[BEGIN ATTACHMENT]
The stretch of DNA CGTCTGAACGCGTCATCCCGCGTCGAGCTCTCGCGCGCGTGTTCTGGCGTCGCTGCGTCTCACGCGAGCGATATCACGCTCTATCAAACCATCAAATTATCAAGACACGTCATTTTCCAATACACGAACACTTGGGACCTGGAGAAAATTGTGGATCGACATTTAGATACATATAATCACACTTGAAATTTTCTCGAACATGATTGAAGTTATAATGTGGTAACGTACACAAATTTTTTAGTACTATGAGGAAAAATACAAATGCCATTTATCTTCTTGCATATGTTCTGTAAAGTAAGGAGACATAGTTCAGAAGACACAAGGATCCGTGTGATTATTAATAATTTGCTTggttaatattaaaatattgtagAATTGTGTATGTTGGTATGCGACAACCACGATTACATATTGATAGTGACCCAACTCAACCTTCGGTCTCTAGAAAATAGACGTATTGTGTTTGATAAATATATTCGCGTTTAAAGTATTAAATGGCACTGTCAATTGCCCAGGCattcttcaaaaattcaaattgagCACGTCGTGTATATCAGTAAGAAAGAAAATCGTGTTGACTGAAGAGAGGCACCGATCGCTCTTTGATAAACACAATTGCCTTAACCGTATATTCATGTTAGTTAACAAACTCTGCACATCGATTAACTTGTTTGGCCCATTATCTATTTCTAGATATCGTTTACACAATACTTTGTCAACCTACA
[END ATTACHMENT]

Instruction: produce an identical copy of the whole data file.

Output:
The stretch of DNA CGTCTGAACGCGTCATCCCGCGTCGAGCTCTCGCGCGCGTGTTCTGGCGTCGCTGCGTCTCACGCGAGCGATATCACGCTCTATCAAACCATCAAATTATCAAGACACGTCATTTTCCAATACACGAACACTTGGGACCTGGAGAAAATTGTGGATCGACATTTAGATACATATAATCACACTTGAAATTTTCTCGAACATGATTGAAGTTATAATGTGGTAACGTACACAAATTTTTTAGTACTATGAGGAAAAATACAAATGCCATTTATCTTCTTGCATATGTTCTGTAAAGTAAGGAGACATAGTTCAGAAGACACAAGGATCCGTGTGATTATTAATAATTTGCTTggttaatattaaaatattgtagAATTGTGTATGTTGGTATGCGACAACCACGATTACATATTGATAGTGACCCAACTCAACCTTCGGTCTCTAGAAAATAGACGTATTGTGTTTGATAAATATATTCGCGTTTAAAGTATTAAATGGCACTGTCAATTGCCCAGGCattcttcaaaaattcaaattgagCACGTCGTGTATATCAGTAAGAAAGAAAATCGTGTTGACTGAAGAGAGGCACCGATCGCTCTTTGATAAACACAATTGCCTTAACCGTATATTCATGTTAGTTAACAAACTCTGCACATCGATTAACTTGTTTGGCCCATTATCTATTTCTAGATATCGTTTACACAATACTTTGTCAACCTACA